Tag Archives: antarctica

A Wayward Penguin

It was a simple quip at a company holiday party that started me on the topic of penguins. More specifically, partygoers were questioning a co-worker who had recently returned from a trip to South Africa, during which she had occasion to be in close proximity to a colony of Black-footed Penguins, whether they were “nice” or not. Without waiting to hear the answer, another opined that the myth of cute, cuddly penguins is merely a human construct, made to fulfill our own fragile emotional needs. I replied that I had heard they were known to be curious, but that this wasn’t exactly the same as being nice. A number of others, with the certainty that always seems to accompany the consumption of adult beverages, chimed in with their own additions to the now spirited “Penguins: Nice or Not?” debate.

It was at that moment that another reveler, who had sidled up silently to the group, shared his own tidbit of penguin-related knowledge:

“I heard that they sometimes go crazy. Seriously, I saw it on a documentary. Every now and then, one of them will just wander off and never come back.”

As you can imagine, the conversation pretty much ended right there with people nodding uncomfortably, murmuring their “hmms” and “huhs” and hastily shuffling away, myself included. But, in fact, this is exactly the kind of dark, quirky fact that tends to stick with me – and stick it has – for the three days since I heard it. Not surprising to those of you who know me, I’ve spent some of those three days trying to verify if penguins really do lose their minds and waddle off into the abyss alone.

It turns out that this puzzling assertion comes from a 2009 Werner Herzog documentary entitled “Encounters at the End of the World” which chronicles the work of scientists and researchers living at McMurdo Station in Antarctica. In one scene, while Herzog is interviewing one of the researchers about the dynamics of the adjacent colony, the camera cuts away to footage of a group of penguins heading for the open water. As they begin their long and arduous march, one turns back and returns to the nesting area. Another, however, stops in his tracks and looks back and forth between the two directions – one leading to the oceanic feeding grounds and one back to the collective safety of the colony. He seems, from all outward appearances, unable to decide what to do until he finally turns in a third direction, toward the mountains, and begins walking alone toward an almost certain death. Upon further questioning, the researcher insists that, even if the penguin had been placed back in the colony, he still would have wandered off again, on his own, in the same manner.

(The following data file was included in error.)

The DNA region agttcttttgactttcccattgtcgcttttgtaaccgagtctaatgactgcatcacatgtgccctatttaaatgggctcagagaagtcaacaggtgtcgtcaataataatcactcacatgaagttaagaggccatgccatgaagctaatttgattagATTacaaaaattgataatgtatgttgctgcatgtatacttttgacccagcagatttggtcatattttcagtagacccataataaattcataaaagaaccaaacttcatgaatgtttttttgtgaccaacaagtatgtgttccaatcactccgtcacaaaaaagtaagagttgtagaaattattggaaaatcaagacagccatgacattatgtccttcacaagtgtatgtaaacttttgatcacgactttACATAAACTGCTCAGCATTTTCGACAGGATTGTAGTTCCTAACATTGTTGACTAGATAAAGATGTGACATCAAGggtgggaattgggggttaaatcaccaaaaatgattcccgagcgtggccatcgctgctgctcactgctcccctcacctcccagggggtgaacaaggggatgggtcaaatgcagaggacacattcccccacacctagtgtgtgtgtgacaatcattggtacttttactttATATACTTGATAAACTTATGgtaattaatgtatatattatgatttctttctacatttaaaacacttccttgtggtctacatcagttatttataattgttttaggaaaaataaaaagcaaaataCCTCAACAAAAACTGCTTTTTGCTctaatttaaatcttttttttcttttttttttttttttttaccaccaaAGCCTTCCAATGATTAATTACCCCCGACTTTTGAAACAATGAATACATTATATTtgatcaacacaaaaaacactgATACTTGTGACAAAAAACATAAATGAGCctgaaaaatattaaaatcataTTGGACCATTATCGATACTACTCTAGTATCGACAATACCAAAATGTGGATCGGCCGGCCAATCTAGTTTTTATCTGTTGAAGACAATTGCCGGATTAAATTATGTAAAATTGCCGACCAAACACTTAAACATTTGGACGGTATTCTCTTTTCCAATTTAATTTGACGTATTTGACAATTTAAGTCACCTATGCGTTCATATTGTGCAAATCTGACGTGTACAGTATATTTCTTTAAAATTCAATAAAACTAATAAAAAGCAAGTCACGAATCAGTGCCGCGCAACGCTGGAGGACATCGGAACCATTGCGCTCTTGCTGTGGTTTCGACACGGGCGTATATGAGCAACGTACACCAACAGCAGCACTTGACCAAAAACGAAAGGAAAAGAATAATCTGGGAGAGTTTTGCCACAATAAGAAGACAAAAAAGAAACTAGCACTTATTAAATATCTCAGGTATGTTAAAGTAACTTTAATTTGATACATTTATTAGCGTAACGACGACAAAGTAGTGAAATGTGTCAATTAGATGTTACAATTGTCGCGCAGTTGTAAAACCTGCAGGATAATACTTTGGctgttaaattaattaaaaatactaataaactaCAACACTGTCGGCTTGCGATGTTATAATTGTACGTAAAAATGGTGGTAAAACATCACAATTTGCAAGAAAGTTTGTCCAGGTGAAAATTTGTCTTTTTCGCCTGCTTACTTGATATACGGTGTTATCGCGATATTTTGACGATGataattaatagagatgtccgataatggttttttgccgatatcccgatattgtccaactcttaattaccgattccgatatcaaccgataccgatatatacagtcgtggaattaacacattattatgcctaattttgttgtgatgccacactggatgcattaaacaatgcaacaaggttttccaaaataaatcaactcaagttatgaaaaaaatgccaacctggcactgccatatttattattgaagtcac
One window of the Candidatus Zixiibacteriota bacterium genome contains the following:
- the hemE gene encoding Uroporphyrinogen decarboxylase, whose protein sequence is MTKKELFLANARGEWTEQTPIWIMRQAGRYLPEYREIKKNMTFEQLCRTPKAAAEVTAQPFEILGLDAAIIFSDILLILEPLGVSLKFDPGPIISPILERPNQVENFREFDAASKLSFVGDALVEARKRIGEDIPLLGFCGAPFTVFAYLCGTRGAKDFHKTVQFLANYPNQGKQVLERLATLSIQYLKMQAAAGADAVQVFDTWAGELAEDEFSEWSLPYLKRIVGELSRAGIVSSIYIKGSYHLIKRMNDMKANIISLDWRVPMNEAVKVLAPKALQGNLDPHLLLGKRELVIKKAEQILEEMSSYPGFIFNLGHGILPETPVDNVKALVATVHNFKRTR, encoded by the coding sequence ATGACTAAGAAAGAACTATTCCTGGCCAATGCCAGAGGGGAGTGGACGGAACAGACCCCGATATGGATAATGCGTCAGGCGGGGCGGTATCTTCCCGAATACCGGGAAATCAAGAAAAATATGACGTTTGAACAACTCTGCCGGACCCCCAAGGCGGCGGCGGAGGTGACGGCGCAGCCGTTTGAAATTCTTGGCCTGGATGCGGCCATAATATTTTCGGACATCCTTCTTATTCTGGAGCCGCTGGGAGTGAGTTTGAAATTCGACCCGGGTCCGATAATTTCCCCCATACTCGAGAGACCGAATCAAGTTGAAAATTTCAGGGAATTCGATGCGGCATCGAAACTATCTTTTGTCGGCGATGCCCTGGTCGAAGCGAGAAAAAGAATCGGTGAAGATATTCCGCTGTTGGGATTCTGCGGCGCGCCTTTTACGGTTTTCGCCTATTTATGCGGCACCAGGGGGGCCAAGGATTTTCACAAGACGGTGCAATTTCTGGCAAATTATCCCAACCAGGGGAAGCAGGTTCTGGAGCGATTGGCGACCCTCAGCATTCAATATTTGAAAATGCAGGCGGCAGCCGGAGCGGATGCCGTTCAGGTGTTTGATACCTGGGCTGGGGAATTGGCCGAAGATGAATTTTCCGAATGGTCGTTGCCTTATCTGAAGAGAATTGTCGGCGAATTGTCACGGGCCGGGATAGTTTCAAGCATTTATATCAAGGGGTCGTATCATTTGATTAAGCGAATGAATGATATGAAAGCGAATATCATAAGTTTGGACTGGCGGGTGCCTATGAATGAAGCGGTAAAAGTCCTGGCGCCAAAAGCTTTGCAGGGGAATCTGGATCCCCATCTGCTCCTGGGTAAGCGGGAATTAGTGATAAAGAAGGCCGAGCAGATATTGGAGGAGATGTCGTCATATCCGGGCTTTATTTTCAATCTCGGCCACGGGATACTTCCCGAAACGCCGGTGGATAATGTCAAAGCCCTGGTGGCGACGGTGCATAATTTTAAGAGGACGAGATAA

Apparently this happens with some regularity.

A penguin goes crazy.

I know what you’re thinking, you astute and skeptical readers. Surely there is some sound biological rationale for this strange and disturbing phenomenon. I will tell you that scientific explanations are hard to come by, but the sparse sampling of hypotheses I have found suggest that penguins possibly exhibit this behavior when they sense that they are about to die, just as many other species of animals are known to do. There is also a rigid line of thinking in the traditional psychological disciplines, of course, that humans are the only species with adequate consciousness to experience and act on things like depression and anxiety, and that we superimpose these feelings onto animals when, in reality, they are only capable of acting on basic stimulus and instinct. The case of the wayward penguin, in this vein of thought, is nothing more than a sentient creature getting its instinctive wires crossed and following a false impulse in the wrong direction. Any emotional implications we experience from witnessing such an act in nature, then, are entirely of our own conjuring.

I’m not going to try to settle the debate about whether animals have human-like emotions here in this brief and woefully under-researched blog post. I’m content to leave it to the scientists stationed at McMurdo to figure out the mystery of why, every now and then, a penguin will stop dead in his tracks, take one last look back at everything he has ever known, turn toward the mountains, and set off alone into the unknown.

It really doesn’t matter to me, in the end, whether he was driven by instinct or emotion, impulse or purpose, confusion or resolution.

It’s just that there are some days I feel a lot like that penguin.